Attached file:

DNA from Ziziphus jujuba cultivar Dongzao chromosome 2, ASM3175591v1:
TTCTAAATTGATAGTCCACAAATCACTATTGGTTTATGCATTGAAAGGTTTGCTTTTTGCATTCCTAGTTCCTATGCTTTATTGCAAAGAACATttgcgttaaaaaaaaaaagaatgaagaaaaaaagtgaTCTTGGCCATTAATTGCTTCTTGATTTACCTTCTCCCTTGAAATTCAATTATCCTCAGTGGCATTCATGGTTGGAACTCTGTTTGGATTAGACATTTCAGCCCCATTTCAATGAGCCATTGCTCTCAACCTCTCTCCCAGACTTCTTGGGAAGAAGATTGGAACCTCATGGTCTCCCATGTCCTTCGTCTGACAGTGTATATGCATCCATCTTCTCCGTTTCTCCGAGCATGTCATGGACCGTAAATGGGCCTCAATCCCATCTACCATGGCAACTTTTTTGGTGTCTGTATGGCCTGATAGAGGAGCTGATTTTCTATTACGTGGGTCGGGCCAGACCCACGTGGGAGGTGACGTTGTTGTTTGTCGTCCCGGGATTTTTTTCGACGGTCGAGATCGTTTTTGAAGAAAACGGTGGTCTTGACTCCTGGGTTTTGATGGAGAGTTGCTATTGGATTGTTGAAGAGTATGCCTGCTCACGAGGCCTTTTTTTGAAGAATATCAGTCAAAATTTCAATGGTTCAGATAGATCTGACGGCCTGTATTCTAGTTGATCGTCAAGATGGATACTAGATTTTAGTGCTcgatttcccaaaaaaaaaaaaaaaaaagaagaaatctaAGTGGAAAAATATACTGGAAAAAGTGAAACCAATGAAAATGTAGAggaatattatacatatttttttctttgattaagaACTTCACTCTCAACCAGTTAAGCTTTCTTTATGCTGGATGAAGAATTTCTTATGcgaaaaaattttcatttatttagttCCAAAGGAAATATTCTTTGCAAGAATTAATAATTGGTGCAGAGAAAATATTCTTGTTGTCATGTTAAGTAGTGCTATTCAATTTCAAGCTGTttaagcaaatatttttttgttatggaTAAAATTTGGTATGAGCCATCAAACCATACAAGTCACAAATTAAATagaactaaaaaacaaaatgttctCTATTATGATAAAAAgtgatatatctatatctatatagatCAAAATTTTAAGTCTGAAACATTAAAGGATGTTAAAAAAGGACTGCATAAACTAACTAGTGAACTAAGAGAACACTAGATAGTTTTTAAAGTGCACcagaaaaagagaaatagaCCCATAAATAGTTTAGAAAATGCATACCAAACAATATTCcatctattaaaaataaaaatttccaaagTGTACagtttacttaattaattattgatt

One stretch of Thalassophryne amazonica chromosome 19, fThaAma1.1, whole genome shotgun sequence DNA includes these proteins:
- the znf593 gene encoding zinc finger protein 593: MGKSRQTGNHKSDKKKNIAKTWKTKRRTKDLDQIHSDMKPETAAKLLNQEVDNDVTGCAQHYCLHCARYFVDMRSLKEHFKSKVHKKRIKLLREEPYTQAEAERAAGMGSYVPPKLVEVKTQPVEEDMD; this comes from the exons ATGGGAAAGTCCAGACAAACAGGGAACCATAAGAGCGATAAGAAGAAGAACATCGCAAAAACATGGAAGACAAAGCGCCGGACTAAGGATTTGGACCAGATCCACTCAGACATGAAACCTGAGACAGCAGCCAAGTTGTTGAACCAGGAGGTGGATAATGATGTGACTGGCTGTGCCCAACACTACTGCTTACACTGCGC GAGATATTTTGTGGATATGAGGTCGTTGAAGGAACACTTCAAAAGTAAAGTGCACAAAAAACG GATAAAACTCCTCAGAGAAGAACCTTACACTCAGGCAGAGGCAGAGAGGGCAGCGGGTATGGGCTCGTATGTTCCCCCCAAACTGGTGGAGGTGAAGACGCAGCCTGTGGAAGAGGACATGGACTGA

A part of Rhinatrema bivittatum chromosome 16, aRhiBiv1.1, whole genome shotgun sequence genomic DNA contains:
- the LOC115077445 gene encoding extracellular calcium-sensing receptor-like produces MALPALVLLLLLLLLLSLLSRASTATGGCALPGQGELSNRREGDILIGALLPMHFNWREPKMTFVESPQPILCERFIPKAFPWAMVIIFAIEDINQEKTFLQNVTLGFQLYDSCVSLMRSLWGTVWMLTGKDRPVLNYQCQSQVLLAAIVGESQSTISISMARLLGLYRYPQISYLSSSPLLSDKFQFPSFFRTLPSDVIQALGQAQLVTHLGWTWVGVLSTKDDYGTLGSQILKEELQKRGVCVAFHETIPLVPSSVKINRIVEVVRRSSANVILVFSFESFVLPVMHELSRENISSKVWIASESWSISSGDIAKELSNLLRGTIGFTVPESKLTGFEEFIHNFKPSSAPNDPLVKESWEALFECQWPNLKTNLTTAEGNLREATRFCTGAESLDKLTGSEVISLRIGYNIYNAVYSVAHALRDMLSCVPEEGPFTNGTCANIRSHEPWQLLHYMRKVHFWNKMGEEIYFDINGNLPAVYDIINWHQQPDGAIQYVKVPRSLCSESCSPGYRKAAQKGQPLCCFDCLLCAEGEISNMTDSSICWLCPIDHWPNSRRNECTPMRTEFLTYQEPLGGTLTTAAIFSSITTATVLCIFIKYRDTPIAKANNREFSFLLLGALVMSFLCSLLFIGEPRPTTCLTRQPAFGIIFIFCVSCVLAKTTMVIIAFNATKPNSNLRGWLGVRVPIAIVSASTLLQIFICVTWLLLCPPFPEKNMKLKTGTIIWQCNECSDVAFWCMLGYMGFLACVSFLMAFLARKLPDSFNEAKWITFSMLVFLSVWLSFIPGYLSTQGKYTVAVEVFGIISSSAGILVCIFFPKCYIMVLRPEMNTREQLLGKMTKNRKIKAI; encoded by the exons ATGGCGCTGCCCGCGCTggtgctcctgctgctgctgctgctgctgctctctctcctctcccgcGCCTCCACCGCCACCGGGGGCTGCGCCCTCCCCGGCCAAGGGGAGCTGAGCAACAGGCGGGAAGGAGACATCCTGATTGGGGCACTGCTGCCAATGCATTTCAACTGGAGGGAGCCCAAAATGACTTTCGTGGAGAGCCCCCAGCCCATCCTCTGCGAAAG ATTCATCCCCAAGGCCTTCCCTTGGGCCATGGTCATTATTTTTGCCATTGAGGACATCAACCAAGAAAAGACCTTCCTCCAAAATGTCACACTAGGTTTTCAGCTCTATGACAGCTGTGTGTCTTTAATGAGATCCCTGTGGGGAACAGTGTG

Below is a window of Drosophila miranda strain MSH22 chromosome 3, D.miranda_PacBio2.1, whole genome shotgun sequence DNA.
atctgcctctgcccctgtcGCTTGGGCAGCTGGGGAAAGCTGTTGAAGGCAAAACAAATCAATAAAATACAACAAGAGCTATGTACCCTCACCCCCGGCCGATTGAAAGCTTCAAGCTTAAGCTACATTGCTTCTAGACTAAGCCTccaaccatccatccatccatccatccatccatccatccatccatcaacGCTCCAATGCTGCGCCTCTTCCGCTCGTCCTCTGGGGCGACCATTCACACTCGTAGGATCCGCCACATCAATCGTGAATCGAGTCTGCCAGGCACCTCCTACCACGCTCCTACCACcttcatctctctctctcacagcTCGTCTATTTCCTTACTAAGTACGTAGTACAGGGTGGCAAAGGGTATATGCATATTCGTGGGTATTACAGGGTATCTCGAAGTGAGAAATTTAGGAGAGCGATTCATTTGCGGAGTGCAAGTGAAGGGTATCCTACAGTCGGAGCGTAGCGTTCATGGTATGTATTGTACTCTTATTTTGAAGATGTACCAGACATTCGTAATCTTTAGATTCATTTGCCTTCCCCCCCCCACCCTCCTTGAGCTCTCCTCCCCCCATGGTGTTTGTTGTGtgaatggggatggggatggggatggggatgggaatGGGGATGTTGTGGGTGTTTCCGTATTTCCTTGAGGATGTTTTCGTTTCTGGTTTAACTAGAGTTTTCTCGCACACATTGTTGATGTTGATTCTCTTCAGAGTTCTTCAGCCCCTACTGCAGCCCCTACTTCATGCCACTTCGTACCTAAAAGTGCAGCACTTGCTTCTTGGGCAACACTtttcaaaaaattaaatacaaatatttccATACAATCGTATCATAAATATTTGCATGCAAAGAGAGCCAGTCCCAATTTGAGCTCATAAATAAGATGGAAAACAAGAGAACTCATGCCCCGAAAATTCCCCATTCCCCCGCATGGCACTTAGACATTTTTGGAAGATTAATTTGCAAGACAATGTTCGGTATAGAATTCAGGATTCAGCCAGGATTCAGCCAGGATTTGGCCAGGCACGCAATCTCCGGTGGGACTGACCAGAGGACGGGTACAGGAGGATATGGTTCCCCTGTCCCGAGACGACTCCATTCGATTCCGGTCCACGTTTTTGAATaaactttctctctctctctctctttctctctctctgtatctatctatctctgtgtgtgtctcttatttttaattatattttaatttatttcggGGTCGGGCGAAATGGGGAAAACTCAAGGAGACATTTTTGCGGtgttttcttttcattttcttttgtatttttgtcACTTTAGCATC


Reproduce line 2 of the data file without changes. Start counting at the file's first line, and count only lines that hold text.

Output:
TTCTAAATTGATAGTCCACAAATCACTATTGGTTTATGCATTGAAAGGTTTGCTTTTTGCATTCCTAGTTCCTATGCTTTATTGCAAAGAACATttgcgttaaaaaaaaaaagaatgaagaaaaaaagtgaTCTTGGCCATTAATTGCTTCTTGATTTACCTTCTCCCTTGAAATTCAATTATCCTCAGTGGCATTCATGGTTGGAACTCTGTTTGGATTAGACATTTCAGCCCCATTTCAATGAGCCATTGCTCTCAACCTCTCTCCCAGACTTCTTGGGAAGAAGATTGGAACCTCATGGTCTCCCATGTCCTTCGTCTGACAGTGTATATGCATCCATCTTCTCCGTTTCTCCGAGCATGTCATGGACCGTAAATGGGCCTCAATCCCATCTACCATGGCAACTTTTTTGGTGTCTGTATGGCCTGATAGAGGAGCTGATTTTCTATTACGTGGGTCGGGCCAGACCCACGTGGGAGGTGACGTTGTTGTTTGTCGTCCCGGGATTTTTTTCGACGGTCGAGATCGTTTTTGAAGAAAACGGTGGTCTTGACTCCTGGGTTTTGATGGAGAGTTGCTATTGGATTGTTGAAGAGTATGCCTGCTCACGAGGCCTTTTTTTGAAGAATATCAGTCAAAATTTCAATGGTTCAGATAGATCTGACGGCCTGTATTCTAGTTGATCGTCAAGATGGATACTAGATTTTAGTGCTcgatttcccaaaaaaaaaaaaaaaaaagaagaaatctaAGTGGAAAAATATACTGGAAAAAGTGAAACCAATGAAAATGTAGAggaatattatacatatttttttctttgattaagaACTTCACTCTCAACCAGTTAAGCTTTCTTTATGCTGGATGAAGAATTTCTTATGcgaaaaaattttcatttatttagttCCAAAGGAAATATTCTTTGCAAGAATTAATAATTGGTGCAGAGAAAATATTCTTGTTGTCATGTTAAGTAGTGCTATTCAATTTCAAGCTGTttaagcaaatatttttttgttatggaTAAAATTTGGTATGAGCCATCAAACCATACAAGTCACAAATTAAATagaactaaaaaacaaaatgttctCTATTATGATAAAAAgtgatatatctatatctatatagatCAAAATTTTAAGTCTGAAACATTAAAGGATGTTAAAAAAGGACTGCATAAACTAACTAGTGAACTAAGAGAACACTAGATAGTTTTTAAAGTGCACcagaaaaagagaaatagaCCCATAAATAGTTTAGAAAATGCATACCAAACAATATTCcatctattaaaaataaaaatttccaaagTGTACagtttacttaattaattattgatt